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Euro zone ministers approve Lane as next ECB chief economist

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02/11/2019 | 11:23am EDT
European Central Bank (ECB) executive board member Praet speaks during an interview with Reuters in Frankfurt

BRUSSELS (Reuters) - Euro zone finance ministers nominated Ireland's central bank governor Philip Lane on Monday to be the next chief economist of the European Central Bank after the term of Belgium's Peter Praet ends on May 31, the ministers said in a statement.

"The Eurogroup today gave its support to the candidacy of Philip Lane to become a new member of the European Central Bank's executive board," the statement said.

Lane, 49, has led Ireland's central bank since 2015, overseeing solid growth in the Irish economy after an EU bailout in 2011-2014 that helped the country overcome its worst financial crisis since World War Two.

He was the only candidate for the job and will be formally confirmed by EU leaders at their summit on March 22-23.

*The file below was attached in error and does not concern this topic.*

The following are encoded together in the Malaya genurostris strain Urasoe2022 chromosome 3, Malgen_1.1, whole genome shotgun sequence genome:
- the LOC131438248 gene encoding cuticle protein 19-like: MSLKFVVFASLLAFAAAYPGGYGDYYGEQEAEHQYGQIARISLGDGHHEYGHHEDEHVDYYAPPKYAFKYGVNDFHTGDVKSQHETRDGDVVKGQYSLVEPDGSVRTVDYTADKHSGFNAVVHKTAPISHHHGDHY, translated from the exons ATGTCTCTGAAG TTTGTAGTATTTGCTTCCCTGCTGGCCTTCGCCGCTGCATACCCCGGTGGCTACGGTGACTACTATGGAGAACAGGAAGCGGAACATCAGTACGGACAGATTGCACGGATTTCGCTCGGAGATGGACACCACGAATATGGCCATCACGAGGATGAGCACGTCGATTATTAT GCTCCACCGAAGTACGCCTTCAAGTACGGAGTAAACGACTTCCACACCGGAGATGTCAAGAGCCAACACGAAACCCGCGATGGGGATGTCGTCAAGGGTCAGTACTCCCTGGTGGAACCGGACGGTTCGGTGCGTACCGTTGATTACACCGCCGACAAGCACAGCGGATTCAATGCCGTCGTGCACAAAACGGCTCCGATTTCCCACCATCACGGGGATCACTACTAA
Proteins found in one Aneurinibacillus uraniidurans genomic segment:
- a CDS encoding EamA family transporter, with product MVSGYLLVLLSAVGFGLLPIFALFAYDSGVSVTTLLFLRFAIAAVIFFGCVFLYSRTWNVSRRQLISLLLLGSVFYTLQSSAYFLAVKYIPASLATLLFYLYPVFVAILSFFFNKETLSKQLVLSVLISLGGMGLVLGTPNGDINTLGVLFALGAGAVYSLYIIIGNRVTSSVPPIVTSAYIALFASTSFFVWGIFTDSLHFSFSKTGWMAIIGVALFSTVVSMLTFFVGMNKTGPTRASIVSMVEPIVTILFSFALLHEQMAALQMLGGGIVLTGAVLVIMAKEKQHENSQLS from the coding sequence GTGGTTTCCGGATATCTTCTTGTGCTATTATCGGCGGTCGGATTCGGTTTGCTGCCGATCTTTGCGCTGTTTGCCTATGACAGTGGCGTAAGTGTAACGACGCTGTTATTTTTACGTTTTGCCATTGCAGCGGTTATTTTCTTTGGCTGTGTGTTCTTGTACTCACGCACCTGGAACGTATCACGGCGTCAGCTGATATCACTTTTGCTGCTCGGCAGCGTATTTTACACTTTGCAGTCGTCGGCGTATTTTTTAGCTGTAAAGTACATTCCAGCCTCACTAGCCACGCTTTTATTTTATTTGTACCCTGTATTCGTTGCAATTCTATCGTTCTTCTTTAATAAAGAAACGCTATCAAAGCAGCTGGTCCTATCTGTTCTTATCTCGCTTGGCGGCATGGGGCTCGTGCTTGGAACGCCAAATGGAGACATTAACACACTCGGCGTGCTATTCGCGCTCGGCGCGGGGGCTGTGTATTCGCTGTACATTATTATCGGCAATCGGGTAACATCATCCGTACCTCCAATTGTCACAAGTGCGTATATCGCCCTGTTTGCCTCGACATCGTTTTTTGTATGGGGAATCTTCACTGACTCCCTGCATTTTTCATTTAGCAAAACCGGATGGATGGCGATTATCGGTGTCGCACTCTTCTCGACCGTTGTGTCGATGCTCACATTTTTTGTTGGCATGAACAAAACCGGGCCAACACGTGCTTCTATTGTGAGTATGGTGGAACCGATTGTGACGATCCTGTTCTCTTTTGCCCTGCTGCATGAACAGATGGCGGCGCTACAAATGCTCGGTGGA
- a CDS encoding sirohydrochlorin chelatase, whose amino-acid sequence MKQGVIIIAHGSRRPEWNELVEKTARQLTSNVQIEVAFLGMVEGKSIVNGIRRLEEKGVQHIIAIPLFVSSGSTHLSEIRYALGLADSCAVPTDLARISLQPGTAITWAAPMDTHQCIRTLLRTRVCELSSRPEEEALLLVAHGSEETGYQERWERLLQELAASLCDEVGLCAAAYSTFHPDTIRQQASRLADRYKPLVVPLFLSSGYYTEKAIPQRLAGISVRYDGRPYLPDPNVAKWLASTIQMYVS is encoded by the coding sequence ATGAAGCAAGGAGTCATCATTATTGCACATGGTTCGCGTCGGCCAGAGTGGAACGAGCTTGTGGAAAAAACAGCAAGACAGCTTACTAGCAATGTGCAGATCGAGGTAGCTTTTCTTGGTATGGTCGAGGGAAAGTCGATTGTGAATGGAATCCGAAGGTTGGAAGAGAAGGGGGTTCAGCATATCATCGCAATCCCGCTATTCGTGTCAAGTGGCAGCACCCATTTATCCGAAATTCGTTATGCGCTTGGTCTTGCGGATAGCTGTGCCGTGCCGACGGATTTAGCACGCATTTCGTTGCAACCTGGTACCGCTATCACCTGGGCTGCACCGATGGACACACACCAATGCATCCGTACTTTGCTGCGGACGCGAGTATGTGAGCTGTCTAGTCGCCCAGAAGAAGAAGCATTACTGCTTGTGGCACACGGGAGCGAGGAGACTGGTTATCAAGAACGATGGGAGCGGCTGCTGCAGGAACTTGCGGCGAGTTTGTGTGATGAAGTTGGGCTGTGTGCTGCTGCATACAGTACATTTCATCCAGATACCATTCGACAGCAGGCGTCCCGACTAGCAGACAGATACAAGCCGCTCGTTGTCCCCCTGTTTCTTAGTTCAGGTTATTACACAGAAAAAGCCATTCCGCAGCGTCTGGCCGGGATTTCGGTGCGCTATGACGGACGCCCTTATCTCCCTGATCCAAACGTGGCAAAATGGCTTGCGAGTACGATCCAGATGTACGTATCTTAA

"The new member of the executive board will replace Peter Praet and will serve a non-renewable 8-year term, as of 1 June 2019," the statement said.

Considered a dove closely aligned with ECB President Mario Draghi, Lane will be responsible for preparing monetary policy decisions, one of the most vital positions at the bank.

His appointment comes at a crucial moment for the ECB, when the bank's plans for its first post-crisis rate hike are complicated by an unexpectedly sharp slowdown in the euro zone economy and persistently weak inflation.

Lane will join the ECB as the bank is also facing a broad reshuffle of its key positions, with Draghi's mandate ending in October, and Frenchman Benoit Coeure, who also sits on the six-person ECB board, due to leave in December.

Nearly a third of the 25-member Governing Council, which includes ECB board members and governors of national central banks, is also turned over this year, an unusually high ratio.

Besides the three board members, the central bank governors of Belgium, Austria, Estonia, Slovakia and Cyprus are all expected to be replaced this year.

(Reporting By Jan Strupczewski; editing by Philip Blenkinsop)

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